- Mohammad Yayah
"It is genocide," Mohammad Yayah said. A Darfur refugee who lost 21 family members to the killing there, Yayah was making his third speech of the day in Raleigh, and he was tired. Where earlier he'd declared the word often, with barely controlled fury, now it came out—"genocide"—almost in anguish.
"What are you waiting for?" he asked. "It is not hopeless. I have never lost hope in almost 15 years."
The founder of Damanga, one of the leading Darfur advocacy groups, Yayah had addressed larger groups in a church and a synagogue earlier in the day. Here, his audience was a smaller group of about 30 gathered in a private home. But he wasn't just talking to them. He was also talking to America. "This is a great country," he said. "Your voice is powerful. You can do something."
"At least," he added, "pray for us."
Flo Singer, founder and chief organizer of a new group called the Interfaith Coalition to Save Darfur, intends to do that and much more if she can. In the wake of Yayah's visit a couple of weeks ago, her plans include showing films, hosting speakers, raising funds, joining in a national advocacy program called "Tents of Hope," and organizing the Raleigh leg of a planned "Torch Relay" in December meant to pressure the Chinese government—the main impediment to action on Darfur at the United Nations—in the run-up to the 2008 Olympic Games in Beijing.
"That's why we brought Mohammad here, so we don't feel helpless," she told the group. "Now let's get up off our you-know-whats and get going."
Singer is a former middle school teacher, a longtime activist with women's groups, a cancer survivor and, in January, a first-time marathon runner. She's also a Jew. "Well," she laughs, "more of a Jewish Buddhist these days."
All of which helps explain why, when she saw a TV report about Darfur a few months ago, she couldn't turn away. It said thousands were dying every month in the region in the western part of Sudan, and in refugee camps in neighboring Chad. It said most of the dying were children. It said one of the international committees helping in Darfur also helped with Jewish refugees from the Holocaust in World War II. A doctor said that, like most Germans then, people today know about Darfur, or they should, but they choose not to know.
"That was like a bullet hitting me right between the eyes," Singer says. "Now I know, and if I sit by and do nothing while evil is going on—not doing something is another evil."
Comparisons to the Holocaust are a powerful spur to Jews, who vowed—and heard the world vow—"Never again," only to learn that Cambodia, in the '70s, was a genocide, and Rwanda in the '90s was a genocide, Singer says. What the Sudanese government has done, and continues to do, in Darfur, is a genocide also, officially declared in this country by then-Secretary of State Colin Powell: The Arab government, using militia forces called janjaweed, is attempting to wipe out the black population of Darfur, even though most of the blacks are, like the government leaders, Muslims.
The death toll since 1993, when Yayah's family was attacked and their village destroyed, is estimated at 400,000 people. Another 2 million live in refugee camps, where they are far from safe—the janjaweed are there, too. The Chinese abet the slaughter, in the view of Darfur advocates like Yayah, because they co-own and export about 80 percent of Sudan's huge oil supplies. That, and the Chinese subjugation of Tibet, is why Darfur groups call next year's Games "The Genocide Olympics."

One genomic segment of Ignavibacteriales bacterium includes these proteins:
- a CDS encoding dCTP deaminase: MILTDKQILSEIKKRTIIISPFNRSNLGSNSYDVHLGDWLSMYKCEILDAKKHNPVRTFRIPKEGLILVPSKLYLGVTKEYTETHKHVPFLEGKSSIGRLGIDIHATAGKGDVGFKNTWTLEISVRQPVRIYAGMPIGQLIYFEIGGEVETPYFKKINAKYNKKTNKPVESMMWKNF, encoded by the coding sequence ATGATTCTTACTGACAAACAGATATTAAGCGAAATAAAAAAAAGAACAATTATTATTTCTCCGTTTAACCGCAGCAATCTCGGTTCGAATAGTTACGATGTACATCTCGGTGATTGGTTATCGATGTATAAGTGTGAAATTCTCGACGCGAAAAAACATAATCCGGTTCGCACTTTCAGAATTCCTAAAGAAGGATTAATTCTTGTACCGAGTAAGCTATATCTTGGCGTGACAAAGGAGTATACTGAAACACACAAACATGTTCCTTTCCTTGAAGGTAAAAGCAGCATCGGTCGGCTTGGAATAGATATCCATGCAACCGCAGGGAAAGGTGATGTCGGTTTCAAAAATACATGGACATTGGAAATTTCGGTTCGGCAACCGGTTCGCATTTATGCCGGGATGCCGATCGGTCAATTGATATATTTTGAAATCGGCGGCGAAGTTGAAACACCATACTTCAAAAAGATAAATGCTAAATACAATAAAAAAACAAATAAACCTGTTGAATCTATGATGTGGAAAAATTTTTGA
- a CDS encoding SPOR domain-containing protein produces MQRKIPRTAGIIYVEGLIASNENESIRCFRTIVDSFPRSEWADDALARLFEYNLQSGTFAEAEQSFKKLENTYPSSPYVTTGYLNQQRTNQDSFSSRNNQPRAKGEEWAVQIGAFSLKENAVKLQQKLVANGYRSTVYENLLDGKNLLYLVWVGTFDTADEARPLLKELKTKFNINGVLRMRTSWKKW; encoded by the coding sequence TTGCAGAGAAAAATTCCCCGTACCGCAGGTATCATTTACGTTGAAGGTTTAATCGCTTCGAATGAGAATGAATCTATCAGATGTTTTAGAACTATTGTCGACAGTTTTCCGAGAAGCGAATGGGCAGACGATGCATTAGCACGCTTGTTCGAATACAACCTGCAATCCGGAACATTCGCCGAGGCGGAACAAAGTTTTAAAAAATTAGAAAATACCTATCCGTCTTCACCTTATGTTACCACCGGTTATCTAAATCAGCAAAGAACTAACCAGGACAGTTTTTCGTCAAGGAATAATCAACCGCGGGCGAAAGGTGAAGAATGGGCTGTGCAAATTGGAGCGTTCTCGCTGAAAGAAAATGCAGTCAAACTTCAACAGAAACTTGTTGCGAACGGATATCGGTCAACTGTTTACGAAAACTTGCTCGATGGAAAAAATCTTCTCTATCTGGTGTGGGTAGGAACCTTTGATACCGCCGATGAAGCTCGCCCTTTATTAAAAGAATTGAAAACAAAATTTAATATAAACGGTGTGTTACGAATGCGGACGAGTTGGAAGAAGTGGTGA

- Photo courtesy of www.dreamfordarfur.org
- Mia Farrow and a refugee, 8, after a torch-lighting ceremony in Chad, near the border with Darfur, in Sudan. Farrow is supporting the "Torch Relay" from Darfur to Beijing, site of the 2008 Summer Olympics, to protest China's alliance with the genocidal Sudanese government.
Thus, Singer found strong initial support for her coalition idea at Beth Meyer Synagogue in Raleigh. The Islamic Center in Raleigh and the Muslim-American Society also joined quickly, as did Pullen Memorial Baptist Church and the Unitarian Universalist Fellowship of Raleigh. In a short time, about 50 individuals have become active; Singer hopes to swell those ranks and the number of religious congregations, too, as the work goes forward. The schedule upcoming:
- An organizing meeting at 7 p.m. on Tuesday, Sept. 18, at Panera Bread, 4421 Six Forks Road, Raleigh, will focus on the "Tents of Hope" project. Groups across the country will erect and decorate them (imagine the AIDS quilts as tents, backers say), then take them to Washington.
- Congressman Brad Miller, who's championed Darfur's cause and just returned from a second trip there, will speak Sunday, Sept. 23 at 7 p.m. at Beth Meyer Synagogue, 504 Newton Road, Raleigh.
- In October, the coalition plans to show The Devil Came on Horseback, a horrifying documentary by an ex-U.S. soldier who volunteered for peacekeeping duty with the African Union in Darfur armed only with a notepad and his camera.
- Singer also plans to jog the consciences of North Carolina's congressional delegation. She'd like people to call their offices—there's a hotline connection through the Genocide Intervention Network at www.genocideintervention.net that makes it easy—and ask a simple question: What have you done to help Darfur?
"There are no easy answers to complicated questions," Singer says, "and I'm neither a diplomat nor an expert. But how complicated is it to go in—in a genocide—and save people's lives?"
To learn more about Darfur, see www.savedarfur.org and www.damanga.org. The local coalition could use a volunteer webmaster. It's online now, with updates about upcoming events, at sudanpeace.meetup.com/84; contact Flo Singer at email@example.com.